Maître de Conférences - Université de Rouen
Groupe de recherche :
Turbulence et mélange
Key Words : Optical diagnostics applied to combustion (high-speed PIV, tomography, OH-PLIF), Laminar premixed flames, flame speed, lifted flames, Lewis Number, Markstein Lengths, Biofuels.
My activities focus on experimental approaches of combustion. Two topics have been particularly investigated during my master’s degree [a] and PhD works [b]. A short description is given below.
[a] Electric fields have long been known to enhance flame stabilization. However, many questions remain and a lot of contradictory results are reported. These contradictions clearly illustrate that the physical processes involved in the combustion enhancement by electric fields are not well understood ; it could also be a modification of the chemistry or the action of an ionic wind on fresh flow. In order to clarify these issues, measurements of OH radical, mixture fraction and fresh gas velocity were performed on lifted propane air flames enhanced or not by an electric field. My work consisted in post-processing sets of data from a previous PhD work (PhD thesis by Karine Criner, Supervisors : Dr. Armelle Cessou and Dr. Pierre Vervisch, CORIA). Specific algorithms were used that enable the automatic extraction of OH radical, which makes it possible to determine the leading edge flame. Conditional measurements of mixture fraction and velocity could then be performed at this position. Specific attention was given to error assessment on mixture fraction (due to filtering process and low signal to noise ratio at stoichiometric value). It was shown that, in both cases, the flame still burns at the stoichiometric value. Also, comparing the two sets of data (flame polarized or not), the electric field makes the velocity in front of the flame decrease, which supports the ionic wind assumption. This work has been published in Experiment in Fluids .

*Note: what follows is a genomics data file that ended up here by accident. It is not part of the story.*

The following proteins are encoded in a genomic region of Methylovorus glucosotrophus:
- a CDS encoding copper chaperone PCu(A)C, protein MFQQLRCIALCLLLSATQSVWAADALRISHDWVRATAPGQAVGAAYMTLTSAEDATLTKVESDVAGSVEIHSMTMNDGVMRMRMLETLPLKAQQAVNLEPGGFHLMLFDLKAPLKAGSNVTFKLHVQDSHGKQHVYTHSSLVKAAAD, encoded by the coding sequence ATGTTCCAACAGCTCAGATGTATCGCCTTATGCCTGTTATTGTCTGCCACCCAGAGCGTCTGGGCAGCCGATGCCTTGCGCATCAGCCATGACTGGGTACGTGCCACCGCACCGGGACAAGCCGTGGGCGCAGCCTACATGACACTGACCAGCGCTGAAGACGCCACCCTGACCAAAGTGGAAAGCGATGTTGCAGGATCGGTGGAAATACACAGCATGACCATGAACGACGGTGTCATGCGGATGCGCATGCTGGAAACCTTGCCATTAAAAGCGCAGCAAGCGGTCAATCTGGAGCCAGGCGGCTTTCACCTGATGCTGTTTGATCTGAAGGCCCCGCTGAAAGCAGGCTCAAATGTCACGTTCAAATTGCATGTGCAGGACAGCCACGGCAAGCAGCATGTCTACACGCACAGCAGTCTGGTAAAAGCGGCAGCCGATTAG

[b] The work developed in my PhD focused on the determination of laminar burning velocity. It is well known that laminar burning velocity is a crucial value, very useful for both combustion modelling and kinetics scheme validation and improvement. Experimentally, accurate data are needed. To succeed in this, the spherical flame with constant pressure method was chosen. It allows high pressure, high temperature initial conditions and also, the effect of stretch can be well taken into account. During my PhD work, an experimental apparatus was designed and the automation of acquisition procedure was realised in order to ensure reproducible experiments. In addition, an original post-processing tool coupled with high-accuracy spherical flow field measurement was developed. It is based on the determination of the displacement speed, that is the velocity at which the fresh gases enter in the preheat zone. This pure kinematic measurement ensures an extraction of the laminar burning velocity without introducing any assumption. More details on the technique and also on the validation of the post processing can be found in . Following this work, a second study experimentally determined the laminar burning velocities and Markstein lengths for pressurized isooctane/ethanol/air mixtures using this novel technique. Those mixtures are representative of alternative fuels that can be used in Internal Combustion Engines (ICE). These measurements are crucial for the validation and understanding of the combustion of new fuels in thermodynamic conditions close to those encountered in ICE. The measurements are compared with chemical kinetic mechanisms. This work has been presented and published at the 34th Symposium on Combustion . In spherical geometries, various formulations, analytical or integral, lead to different expressions of the consumption speed. Remaining questions concern the validity of the assumptions induced in the formulation ; for example : adiabaticity, stretch and flame temperature, pressure rise, profile of species in the flame thickness. A comparison of these developments with measurements performed using the kinematic method has been carried out for fuels representative of various Lewis numbers. The limitations of these approaches in terms of assumptions and experimental uncertainties are discussed. A paper is being written on this.